>>> integers weren't objects then you wouldn't be able to put them
>>> in containers (and you'd end up with Java).
>>
>> Sorry.  I meant "object" in the sense of OOP:  something you might
>> extend or make a derived class with.
>
> I'm not sure you get to define which properties of objects you want
> not to count.

Accepting for the sake of argument that "something to be subclassed"
is a reasonable definition of object, it should be pointed out that
anybody who works with bools in Python is using integers as objects.

The "Super Considered Harmful" essay also has a couple of examples of
subclasses of int, and even just googling "python subclass int"
demonstrates that there is plenty of interest in the subject.

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Everything is an object in python - object class and type class

Grant Edwards-7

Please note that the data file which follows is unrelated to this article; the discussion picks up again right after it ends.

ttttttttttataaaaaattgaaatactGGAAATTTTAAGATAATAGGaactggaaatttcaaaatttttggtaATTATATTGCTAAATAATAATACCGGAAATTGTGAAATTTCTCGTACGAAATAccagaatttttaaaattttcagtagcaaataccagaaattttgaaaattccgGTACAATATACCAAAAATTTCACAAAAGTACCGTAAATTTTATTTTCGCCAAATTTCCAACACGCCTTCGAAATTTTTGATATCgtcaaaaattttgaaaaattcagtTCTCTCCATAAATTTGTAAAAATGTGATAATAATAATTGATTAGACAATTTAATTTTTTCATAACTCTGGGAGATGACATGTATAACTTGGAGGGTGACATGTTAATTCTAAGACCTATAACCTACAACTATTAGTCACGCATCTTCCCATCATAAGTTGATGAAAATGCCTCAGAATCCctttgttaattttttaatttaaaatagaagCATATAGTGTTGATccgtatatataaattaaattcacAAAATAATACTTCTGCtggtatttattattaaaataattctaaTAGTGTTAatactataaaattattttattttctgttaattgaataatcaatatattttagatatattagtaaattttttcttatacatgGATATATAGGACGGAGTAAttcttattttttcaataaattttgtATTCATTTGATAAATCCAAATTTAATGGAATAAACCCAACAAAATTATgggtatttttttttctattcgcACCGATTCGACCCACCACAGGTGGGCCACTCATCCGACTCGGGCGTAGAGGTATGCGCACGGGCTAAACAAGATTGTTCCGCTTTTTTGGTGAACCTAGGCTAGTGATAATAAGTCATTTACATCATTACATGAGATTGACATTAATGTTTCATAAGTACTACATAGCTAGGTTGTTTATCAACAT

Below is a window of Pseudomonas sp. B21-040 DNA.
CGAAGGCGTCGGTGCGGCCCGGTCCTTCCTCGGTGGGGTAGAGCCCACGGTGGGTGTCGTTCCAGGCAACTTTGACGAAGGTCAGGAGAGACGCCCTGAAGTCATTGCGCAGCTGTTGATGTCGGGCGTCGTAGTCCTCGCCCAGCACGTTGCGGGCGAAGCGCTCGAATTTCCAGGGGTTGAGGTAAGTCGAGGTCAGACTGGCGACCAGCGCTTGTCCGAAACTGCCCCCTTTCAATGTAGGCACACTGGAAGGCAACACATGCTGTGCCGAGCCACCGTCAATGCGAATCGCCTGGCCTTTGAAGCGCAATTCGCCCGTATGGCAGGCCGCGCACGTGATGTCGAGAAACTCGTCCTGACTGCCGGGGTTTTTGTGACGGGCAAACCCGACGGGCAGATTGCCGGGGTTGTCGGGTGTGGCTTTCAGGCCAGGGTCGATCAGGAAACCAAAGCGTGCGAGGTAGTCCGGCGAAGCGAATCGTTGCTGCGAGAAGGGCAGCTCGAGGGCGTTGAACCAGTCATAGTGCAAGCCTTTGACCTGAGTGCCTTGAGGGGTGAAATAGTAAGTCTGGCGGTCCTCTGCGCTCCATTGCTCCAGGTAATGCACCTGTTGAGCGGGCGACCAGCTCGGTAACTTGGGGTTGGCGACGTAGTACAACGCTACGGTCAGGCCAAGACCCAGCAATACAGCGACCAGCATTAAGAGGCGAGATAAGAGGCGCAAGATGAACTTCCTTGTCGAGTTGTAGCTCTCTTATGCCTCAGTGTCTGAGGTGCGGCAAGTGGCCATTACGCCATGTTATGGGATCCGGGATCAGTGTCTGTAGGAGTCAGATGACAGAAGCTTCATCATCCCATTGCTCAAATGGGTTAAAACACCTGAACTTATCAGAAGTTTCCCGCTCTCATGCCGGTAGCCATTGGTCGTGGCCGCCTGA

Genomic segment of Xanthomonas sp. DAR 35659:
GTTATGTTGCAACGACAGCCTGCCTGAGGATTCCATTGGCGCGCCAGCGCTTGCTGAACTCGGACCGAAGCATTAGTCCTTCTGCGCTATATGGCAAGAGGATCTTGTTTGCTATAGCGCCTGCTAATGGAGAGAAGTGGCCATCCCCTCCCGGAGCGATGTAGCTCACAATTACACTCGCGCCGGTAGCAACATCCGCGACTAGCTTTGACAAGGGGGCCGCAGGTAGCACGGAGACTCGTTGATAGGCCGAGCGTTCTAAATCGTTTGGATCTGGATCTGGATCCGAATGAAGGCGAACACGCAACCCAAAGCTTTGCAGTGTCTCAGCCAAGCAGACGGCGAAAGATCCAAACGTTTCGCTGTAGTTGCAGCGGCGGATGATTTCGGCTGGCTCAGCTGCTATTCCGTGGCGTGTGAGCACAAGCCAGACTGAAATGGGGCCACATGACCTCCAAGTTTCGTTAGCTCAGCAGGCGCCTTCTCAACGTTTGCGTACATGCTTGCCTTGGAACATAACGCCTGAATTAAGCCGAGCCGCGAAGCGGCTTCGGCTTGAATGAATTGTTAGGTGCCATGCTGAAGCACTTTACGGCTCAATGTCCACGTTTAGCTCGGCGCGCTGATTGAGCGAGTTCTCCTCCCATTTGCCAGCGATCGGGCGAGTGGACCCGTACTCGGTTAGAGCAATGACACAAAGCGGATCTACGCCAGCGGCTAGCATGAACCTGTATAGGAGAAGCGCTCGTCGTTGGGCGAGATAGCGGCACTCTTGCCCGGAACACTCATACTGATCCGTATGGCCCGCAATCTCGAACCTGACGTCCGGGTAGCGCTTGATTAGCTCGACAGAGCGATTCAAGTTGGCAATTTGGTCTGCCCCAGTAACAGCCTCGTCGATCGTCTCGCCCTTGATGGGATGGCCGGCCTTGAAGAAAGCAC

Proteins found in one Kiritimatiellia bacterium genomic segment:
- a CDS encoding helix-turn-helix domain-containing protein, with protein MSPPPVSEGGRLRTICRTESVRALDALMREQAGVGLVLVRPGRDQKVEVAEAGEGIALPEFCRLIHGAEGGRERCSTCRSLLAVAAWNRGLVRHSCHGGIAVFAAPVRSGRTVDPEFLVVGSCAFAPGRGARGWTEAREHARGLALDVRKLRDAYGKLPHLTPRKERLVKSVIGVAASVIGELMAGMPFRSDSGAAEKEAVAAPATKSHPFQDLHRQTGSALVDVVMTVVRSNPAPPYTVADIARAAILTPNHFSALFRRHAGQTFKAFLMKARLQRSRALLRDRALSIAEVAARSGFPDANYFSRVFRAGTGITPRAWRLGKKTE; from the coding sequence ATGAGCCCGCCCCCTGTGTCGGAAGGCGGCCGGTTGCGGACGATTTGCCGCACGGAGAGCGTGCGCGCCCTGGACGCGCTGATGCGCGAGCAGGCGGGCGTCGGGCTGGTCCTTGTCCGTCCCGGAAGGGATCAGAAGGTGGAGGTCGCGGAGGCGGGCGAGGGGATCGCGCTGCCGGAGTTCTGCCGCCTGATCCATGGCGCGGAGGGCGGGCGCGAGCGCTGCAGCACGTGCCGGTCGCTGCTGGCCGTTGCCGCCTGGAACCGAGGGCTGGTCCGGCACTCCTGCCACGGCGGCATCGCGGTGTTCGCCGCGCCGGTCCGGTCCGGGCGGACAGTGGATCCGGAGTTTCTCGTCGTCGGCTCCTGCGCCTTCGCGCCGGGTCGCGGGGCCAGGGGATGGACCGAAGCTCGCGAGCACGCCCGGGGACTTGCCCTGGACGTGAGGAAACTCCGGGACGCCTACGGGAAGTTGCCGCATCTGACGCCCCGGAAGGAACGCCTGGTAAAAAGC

In reply to this post by Jon Ribbens-5
On 2015-06-02, Ian Kelly <ian.g.kelly at gmail.com> wrote:

>>> Sorry.  I meant "object" in the sense of OOP:  something you might
>>> extend or make a derived class with.
>>
>> I'm not sure you get to define which properties of objects you want
>> not to count.
>
> Accepting for the sake of argument that "something to be subclassed"
> is a reasonable definition of object,

Huh?  You can't subclass an object.  You can subclass a Class.

--
Grant Edwards               grant.b.edwards        Yow! I want to so HAPPY,
                                  at               the VEINS in my neck STAND
                              gmail.com            OUT!!

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Everything is an object in python - object class and type class

Mark Lawrence
In reply to this post by Ian Kelly-2
On 02/06/2015 20:50, Ian Kelly wrote:

> On Tue, Jun 2, 2015 at 1:31 PM, Jon Ribbens
> <jon+usenet at unequivocal.co.uk> wrote:
>> On 2015-06-02, Dr. Bigcock <dreamingforward at gmail.com> wrote:
>>> On Tuesday, June 2, 2015 at 1:49:03 PM UTC-5, Jon Ribbens wrote:
>>>> On 2015-06-02, Dr. Bigcock <dreamingforward at gmail.com> wrote:
>>>>> It doesn't really do anything.  No one uses integers as objects.
>>>>> (Any dissenters?)
>>>>
>>>> Yes. *Everyone* uses integers as objects. Containers such as
>>>> lists and dictionaries and tuples etc contain objects. If
>>>> integers weren't objects then you wouldn't be able to put them
>>>> in containers (and you'd end up with Java).
>>>